Water quality, aquatic communities, and aquatic habitats indicate a great deal about the condition of a stream and its watershed. Fish and benthic macroinvertebrates are sensitive to low-level chemical, physical, and biological disturbances and therefore function as continuous monitors of system integrity. They are sensitive to water quality changes that chemical monitoring alone may fail to detect. The physical habitat structure and water quality in turn serve as the abiotic habitat template upon which fish and benthic macroinvertebrates must live. Together these three components (stream physical habitat, fish, and benthic macroinvertebrates) are the basis of the biological stream survey protocol.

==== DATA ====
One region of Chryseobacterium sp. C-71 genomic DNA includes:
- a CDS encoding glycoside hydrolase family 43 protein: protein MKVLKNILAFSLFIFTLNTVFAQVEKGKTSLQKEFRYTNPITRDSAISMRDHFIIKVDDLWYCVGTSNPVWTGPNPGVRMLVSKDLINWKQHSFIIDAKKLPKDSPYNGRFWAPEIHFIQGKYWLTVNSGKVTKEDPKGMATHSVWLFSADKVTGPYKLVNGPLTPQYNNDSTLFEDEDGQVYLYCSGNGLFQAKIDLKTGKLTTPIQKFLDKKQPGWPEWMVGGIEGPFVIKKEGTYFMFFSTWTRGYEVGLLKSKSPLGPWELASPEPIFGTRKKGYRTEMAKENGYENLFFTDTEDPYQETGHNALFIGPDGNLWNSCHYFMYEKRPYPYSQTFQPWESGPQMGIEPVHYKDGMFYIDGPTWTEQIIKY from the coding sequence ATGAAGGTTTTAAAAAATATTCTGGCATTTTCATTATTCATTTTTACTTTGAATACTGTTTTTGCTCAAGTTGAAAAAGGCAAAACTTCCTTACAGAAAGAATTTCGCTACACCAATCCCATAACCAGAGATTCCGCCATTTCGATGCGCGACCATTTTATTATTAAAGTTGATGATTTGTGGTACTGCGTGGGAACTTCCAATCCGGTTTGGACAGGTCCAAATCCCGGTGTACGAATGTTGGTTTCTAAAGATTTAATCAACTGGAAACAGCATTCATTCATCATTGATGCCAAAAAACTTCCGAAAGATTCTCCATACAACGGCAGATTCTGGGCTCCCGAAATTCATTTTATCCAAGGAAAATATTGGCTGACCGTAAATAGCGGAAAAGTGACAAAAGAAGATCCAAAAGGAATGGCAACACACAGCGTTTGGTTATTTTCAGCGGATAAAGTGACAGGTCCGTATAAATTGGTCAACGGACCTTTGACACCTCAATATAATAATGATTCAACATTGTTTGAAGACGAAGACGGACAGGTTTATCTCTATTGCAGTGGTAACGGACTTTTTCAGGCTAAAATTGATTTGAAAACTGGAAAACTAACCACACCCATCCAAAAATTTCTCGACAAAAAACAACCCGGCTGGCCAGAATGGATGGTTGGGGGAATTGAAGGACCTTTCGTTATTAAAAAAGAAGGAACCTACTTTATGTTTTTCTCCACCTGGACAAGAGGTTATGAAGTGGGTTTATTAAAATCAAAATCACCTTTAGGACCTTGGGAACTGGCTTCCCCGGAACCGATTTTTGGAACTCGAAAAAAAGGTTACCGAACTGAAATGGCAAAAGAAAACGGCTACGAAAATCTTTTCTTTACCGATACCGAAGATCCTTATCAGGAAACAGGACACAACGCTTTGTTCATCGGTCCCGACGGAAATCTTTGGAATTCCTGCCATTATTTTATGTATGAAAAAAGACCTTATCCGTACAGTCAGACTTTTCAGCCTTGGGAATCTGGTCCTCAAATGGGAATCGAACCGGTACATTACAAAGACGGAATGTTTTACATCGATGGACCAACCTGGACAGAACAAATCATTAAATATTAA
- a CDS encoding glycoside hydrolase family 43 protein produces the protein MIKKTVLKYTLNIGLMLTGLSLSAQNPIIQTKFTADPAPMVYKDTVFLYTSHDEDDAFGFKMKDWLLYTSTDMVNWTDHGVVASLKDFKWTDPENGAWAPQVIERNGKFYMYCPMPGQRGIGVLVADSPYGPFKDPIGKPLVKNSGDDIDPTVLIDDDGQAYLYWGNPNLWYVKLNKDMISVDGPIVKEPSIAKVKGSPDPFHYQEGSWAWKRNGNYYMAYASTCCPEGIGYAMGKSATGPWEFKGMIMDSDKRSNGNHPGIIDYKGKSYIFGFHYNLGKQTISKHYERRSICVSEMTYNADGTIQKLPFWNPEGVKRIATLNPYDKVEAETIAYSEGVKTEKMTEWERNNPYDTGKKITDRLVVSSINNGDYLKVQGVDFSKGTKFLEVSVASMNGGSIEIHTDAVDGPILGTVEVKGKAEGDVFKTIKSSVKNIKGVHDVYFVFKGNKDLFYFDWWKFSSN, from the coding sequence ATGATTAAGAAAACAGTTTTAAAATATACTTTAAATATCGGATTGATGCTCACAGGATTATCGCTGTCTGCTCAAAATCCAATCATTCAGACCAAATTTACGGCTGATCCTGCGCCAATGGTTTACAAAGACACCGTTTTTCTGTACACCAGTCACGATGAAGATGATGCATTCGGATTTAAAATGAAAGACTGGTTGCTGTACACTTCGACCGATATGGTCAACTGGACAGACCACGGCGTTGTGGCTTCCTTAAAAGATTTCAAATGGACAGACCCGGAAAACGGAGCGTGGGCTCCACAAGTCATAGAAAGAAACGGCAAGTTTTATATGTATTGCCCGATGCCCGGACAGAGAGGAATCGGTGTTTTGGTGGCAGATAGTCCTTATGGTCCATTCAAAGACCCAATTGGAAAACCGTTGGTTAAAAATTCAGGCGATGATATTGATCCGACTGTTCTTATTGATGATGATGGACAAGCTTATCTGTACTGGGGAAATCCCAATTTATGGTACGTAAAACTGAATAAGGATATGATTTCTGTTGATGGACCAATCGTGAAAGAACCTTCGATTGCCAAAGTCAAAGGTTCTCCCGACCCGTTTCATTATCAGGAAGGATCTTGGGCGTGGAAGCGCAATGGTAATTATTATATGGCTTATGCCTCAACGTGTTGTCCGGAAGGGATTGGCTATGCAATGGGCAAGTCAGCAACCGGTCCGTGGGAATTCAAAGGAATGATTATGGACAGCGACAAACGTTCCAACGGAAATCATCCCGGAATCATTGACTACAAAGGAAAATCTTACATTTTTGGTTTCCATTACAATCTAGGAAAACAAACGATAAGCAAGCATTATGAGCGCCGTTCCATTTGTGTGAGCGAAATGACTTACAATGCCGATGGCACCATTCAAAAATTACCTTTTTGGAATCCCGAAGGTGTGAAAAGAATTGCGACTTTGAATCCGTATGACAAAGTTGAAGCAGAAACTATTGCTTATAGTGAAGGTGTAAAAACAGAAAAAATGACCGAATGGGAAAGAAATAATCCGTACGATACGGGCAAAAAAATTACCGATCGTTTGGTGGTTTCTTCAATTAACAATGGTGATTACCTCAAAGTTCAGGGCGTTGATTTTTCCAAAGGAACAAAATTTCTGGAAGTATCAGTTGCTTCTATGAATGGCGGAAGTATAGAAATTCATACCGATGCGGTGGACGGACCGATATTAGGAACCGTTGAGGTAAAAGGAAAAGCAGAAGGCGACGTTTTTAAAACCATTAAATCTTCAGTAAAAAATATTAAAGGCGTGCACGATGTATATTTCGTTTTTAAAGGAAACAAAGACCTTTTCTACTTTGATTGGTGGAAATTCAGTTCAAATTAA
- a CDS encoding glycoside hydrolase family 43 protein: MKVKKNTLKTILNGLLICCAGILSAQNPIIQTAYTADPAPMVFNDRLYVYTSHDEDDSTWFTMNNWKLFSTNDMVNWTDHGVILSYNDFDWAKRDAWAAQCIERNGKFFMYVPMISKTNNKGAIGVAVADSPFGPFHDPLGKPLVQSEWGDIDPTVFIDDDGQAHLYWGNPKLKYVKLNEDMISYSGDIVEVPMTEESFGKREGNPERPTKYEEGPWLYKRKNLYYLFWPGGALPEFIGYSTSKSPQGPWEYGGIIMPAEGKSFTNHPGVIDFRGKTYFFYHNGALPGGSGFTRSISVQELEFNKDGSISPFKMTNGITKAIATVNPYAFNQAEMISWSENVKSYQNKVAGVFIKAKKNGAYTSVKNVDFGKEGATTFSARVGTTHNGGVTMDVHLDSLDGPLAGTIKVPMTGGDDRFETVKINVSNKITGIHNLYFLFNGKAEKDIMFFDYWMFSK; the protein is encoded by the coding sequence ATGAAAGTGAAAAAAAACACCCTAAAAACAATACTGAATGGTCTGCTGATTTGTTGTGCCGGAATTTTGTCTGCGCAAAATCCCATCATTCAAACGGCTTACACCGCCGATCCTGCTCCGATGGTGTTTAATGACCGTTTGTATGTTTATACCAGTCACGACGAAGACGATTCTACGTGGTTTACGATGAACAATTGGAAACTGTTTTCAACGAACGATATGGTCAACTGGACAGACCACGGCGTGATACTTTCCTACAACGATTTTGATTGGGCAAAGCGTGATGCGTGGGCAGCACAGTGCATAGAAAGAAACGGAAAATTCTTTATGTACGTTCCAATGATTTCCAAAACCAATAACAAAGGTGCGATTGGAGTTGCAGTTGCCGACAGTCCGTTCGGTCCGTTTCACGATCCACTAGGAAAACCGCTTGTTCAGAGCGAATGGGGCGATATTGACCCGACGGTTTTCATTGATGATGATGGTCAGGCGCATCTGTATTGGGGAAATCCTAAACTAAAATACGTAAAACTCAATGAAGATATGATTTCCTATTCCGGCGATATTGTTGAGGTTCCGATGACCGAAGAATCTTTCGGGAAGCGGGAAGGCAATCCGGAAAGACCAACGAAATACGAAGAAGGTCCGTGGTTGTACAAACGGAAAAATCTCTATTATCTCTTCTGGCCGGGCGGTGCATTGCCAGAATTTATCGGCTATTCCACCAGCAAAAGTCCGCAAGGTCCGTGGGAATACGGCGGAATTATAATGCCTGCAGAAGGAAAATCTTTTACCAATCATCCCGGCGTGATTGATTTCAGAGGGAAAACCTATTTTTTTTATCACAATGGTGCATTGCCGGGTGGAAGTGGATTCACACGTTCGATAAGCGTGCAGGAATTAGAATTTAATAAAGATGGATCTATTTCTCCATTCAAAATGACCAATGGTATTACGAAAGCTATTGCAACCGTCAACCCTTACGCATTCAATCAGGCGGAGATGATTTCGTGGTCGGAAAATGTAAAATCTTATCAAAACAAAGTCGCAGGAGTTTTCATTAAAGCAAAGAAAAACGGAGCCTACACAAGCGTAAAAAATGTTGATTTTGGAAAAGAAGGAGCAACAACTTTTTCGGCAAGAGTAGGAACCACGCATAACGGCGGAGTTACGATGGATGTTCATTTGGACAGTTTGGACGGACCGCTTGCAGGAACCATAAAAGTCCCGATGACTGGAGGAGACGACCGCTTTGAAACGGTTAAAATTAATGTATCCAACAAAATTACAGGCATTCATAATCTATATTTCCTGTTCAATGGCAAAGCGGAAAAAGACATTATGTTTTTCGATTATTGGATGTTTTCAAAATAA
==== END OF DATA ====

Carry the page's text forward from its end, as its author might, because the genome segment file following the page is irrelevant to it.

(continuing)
The NCRN monitors thirty-seven freshwater stream sites spread across Antietam National Battlefield, Catoctin Mountain Park, George Washington Memorial Parkway, Harpers Ferry National Historical Park, Manassas National Battlefield Park, Monocacy National Battlefield, National Capital Parks - East, Prince William Forest Park, Rock Creek Park, and Wolf Trap National Park for the Performing Arts using the biological stream survey protocol. Collaborators from the University of Maryland Center for Environmental Science and Stroud Water Research Center began working in 2019 to complete a full round of monitoring at all sites. Previous monitoring took place from 2007 to 2014.